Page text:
Perceived susceptibility to cervical cancer is measured by the question, "Do you think you are at risk for cervical cancer?" Attitude toward screening is measured by asking, "Do you think you should undergo cervical cancer screening?"

Practice is evaluated as referring patients for screening, and having ever been screened themselves.

Data were entered and analyzed using SPSS version 16 (SPSS Inc. 233 South Wacker Drive, 11 th Floor Chicago, IL 60606-6412). Appropriate statistical test were used to analyze the data. The level of statistical significance was defined as a two-sided P < 0.05.

The study received Institutional Ethics Committee clearance.


  Results Top


A total of 107 female HCPs were interviewed. The mean age of the participants interviewed is 44.07 years. All the women interviewed were married and among them 7 (6.5%) are widows. Nurses and doctors (including general practitioners and obstetricians-gynecologists) represented 24 (22.4%) of all respondents, while 71 (66.4%) were midwives (including Urban health nurse and sector health nurse). The sociodemographic details of the respondents are shown in [Table 1].
Table 1: Sociodemographic characteristics of the respondents

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Knowledge

All the female HCPs were aware of cervical cancer. Knowledge on risk factors and symptoms is shown in [Table 2].
Table 2: Knowledge regarding cervical cancer

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Overall, 85% (95% confidence interval [CI]: 78.23-91.77%) of the respondents had a good knowledge on cervical cancer risk factor and symptoms. About 92% of the HCPs believed that cervical cancer can be prevented.

Knowledge on Cervical Cancer Screening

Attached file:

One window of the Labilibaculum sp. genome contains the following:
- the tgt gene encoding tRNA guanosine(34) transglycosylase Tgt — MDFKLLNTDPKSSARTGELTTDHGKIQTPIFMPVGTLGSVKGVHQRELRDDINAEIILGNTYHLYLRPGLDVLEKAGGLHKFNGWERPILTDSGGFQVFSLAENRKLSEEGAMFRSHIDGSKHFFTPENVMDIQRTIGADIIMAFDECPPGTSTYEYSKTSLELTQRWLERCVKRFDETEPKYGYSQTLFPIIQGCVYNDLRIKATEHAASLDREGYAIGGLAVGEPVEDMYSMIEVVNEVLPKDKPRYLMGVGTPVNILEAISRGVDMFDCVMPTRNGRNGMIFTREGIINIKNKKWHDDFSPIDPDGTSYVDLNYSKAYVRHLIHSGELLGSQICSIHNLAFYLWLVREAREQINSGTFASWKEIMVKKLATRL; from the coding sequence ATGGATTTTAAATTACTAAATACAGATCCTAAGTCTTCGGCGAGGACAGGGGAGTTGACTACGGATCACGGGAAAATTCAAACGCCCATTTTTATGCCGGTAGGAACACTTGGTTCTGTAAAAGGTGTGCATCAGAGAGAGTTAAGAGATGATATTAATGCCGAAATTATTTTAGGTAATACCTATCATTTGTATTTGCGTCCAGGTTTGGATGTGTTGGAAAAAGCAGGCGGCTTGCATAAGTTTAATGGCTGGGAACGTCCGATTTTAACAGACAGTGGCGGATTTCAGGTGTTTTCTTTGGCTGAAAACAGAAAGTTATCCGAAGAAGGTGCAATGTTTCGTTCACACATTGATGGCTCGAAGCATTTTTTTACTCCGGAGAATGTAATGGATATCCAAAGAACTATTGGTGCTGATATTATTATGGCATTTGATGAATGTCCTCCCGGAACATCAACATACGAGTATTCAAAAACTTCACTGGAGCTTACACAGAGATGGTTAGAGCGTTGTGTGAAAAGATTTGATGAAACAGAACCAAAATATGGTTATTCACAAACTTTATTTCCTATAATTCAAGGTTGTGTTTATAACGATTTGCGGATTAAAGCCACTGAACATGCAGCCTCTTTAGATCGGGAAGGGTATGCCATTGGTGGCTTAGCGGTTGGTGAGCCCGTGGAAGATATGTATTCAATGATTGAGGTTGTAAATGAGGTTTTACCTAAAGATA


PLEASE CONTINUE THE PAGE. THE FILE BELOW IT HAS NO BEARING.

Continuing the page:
Knowledge on cervical cancer screening is shown in [Table 3]. Overall, 58.9% (95% CI: 49.58-68.22%) of the HCPs had adequate knowledge on cervical cancer screening. When asked about the facilities for cervical cancer screening in their health care centers, 95.3% were aware of the screening procedure, which is being done in their facility.
Table 3: Knowledge regarding cervical cancer screening procedures

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Attitude towards Cervical Cancer and Screening[Table 4]

[Table 4] shows the attitude of the HCPs toward cervical cancer and screening.
Table 4: Attitude towards cervical cancer and screening

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42.1% of the female HCPs perceived themselves as not at risk of developing cervical cancer. The most common reasons for perceiving not at risk include:

  • No symptoms (28.9%)
  • No risk factors (20%)
  • Hysterectomy done (8.9%)
  • It is a sexually-transmitted infection and hence not at risk (6.7%)
  • Maintaining good personal and sexual hygiene (4.4%)
  • Having a single partner (0.9%).


The most common reasons for not wanting to do screening are: No symptoms (19%), confidence that they will not get the disease (19%), no risk factors (14.3%), fear of being diagnosed with the disease (14.3%), hysterectomy done (23%), and shyness to undergo the procedure (4.8%).

[Table 5] shows that 4.8% of the female HCPs who believe that they were at risk did not want to undergo cervical cancer screening and the reason for this is fear of being diagnosed to have the disease. On the other hand, 60% of the respondents wanted to undergo screening in spite of their belief that they are not at risk.
Table 5: Relationship between perceived susceptibility and attitude to screening